In Housing Authority v. Pezenik, 137 Conn. 442, 78 A.2d 546, a similar application for immediate possession under 7182 was described (pp. 446, 447) as a collateral proceeding.Summary of this case from Northeastern Gas Transmission Co. v. Brush
The purpose of the rules governing references to a committee is to provide a less formal and more elastic method of finding facts, especially in relation to the time when hearings are held, than that which obtains in a regular hearing to the court. An additional purpose is to relieve the court's crowded dockets of matters which can be tried by committees, auditors and referees. The conclusions of the committee on questions of fact are final provided no error of law has been committed. The plaintiff instituted condemnation proceedings in September, 1939. The matter was referred to a committee, and a report was filed in December, 1939. There were five remonstrances and six recommitals. Judgment was rendered on an amended report in 1948. This report decided all controverted questions of fact correctly and completely. The plaintiff's appeal is largely concerned with the form of the remonstrances and the action of the court thereon. The court has a broad discretion in deciding these matters, and the result in the present case should not be upset on technical grounds. The statute provides that the court at any stage of the proceedings, when the public interest requires, may direct that the plaintiff be permitted to enter immediately upon the real property to be taken, upon the deposit with the court of a sum to be fixed by the court. Such a deposit is security for the payment of any damages that may be assessed and is in no sense a tender or tender of judgment which stops the running of interest. The defendant in the present case was entitled to interest from the date when he was deprived of possession. No claim was made at the time the motion for judgment was argued that interest should not be included in the judgment. Counsel for the plaintiff conceded that interest was proper. The point was first raised when new counsel was engaged to take the appeal. The trial court could not be found in error in allowing interest under these circumstances. The "costs and expenses of the proceeding" which the statute provides may be paid out of the fund deposited when a condemnor goes into possession pending the proceedings are not those incurred by the defendant but by the committee.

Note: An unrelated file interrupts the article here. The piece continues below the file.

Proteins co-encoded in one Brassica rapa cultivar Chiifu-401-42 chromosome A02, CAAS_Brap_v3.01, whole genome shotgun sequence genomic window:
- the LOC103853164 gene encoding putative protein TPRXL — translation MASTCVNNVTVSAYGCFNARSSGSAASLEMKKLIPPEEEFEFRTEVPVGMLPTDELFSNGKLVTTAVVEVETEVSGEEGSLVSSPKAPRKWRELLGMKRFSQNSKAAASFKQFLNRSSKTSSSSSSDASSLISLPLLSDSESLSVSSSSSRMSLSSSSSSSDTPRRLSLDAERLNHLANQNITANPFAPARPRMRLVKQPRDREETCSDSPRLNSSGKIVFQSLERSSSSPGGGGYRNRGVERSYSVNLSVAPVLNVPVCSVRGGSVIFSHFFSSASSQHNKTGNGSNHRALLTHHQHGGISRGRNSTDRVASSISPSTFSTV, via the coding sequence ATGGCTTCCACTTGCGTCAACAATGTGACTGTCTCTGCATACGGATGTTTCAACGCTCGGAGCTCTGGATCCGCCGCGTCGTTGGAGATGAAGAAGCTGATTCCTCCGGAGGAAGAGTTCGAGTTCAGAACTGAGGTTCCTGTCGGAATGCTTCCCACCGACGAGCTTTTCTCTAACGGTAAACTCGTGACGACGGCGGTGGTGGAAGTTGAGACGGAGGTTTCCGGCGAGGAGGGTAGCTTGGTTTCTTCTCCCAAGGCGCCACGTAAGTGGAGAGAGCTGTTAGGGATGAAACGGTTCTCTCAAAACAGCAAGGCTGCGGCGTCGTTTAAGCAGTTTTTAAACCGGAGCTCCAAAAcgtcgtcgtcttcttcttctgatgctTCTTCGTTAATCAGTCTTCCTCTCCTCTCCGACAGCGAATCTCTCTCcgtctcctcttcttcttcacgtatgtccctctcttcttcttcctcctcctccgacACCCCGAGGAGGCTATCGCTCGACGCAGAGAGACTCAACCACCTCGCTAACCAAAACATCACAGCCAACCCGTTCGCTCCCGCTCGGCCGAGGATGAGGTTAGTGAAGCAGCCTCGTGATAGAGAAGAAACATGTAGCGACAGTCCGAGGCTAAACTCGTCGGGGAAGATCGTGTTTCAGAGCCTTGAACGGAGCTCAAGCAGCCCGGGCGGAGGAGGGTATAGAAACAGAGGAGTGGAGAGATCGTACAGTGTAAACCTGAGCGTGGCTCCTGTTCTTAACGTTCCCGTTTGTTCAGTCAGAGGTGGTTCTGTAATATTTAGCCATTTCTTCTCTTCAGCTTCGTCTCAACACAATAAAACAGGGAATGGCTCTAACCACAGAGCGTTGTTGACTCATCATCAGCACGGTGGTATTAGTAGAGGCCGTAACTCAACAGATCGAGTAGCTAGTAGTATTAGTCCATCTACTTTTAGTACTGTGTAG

Argued November 7, 1950
Decided January 23, 1951
Action to condemn real estate, brought to the Superior Court in Fairfield County and referred to a committee; the court, O'Sullivan, J., rendered judgment upon the report, assessing damages and interest in favor of the named defendant and refusing to allow him costs and expenses of suit; the plaintiff and the named defendant appealed. No error on either appeal.
Maurice J. Magilnick, with whom, on the brief, was Frank Habansky, for the appellant-appellee (plaintiff).
James J. A. Daly and Daniel E. Brennan, Jr., with whom was Edward L. Kelly, for the appellant-appellee (named defendant).
On September 27, 1939, the plaintiff instituted condemnation proceedings under General Statutes, Rev. 1930, 5072 (Rev. 1949, 7181). It sought to condemn property belonging to the named defendant in Bridgeport for a housing development for families of low income. In accordance with the terms of the statute, the matter was referred to a committee on October 13, 1939, for the assessment of damages. The committee filed their report on December 4, 1939. Judgment was rendered on an amended report on July 26, 1948, and both parties appealed.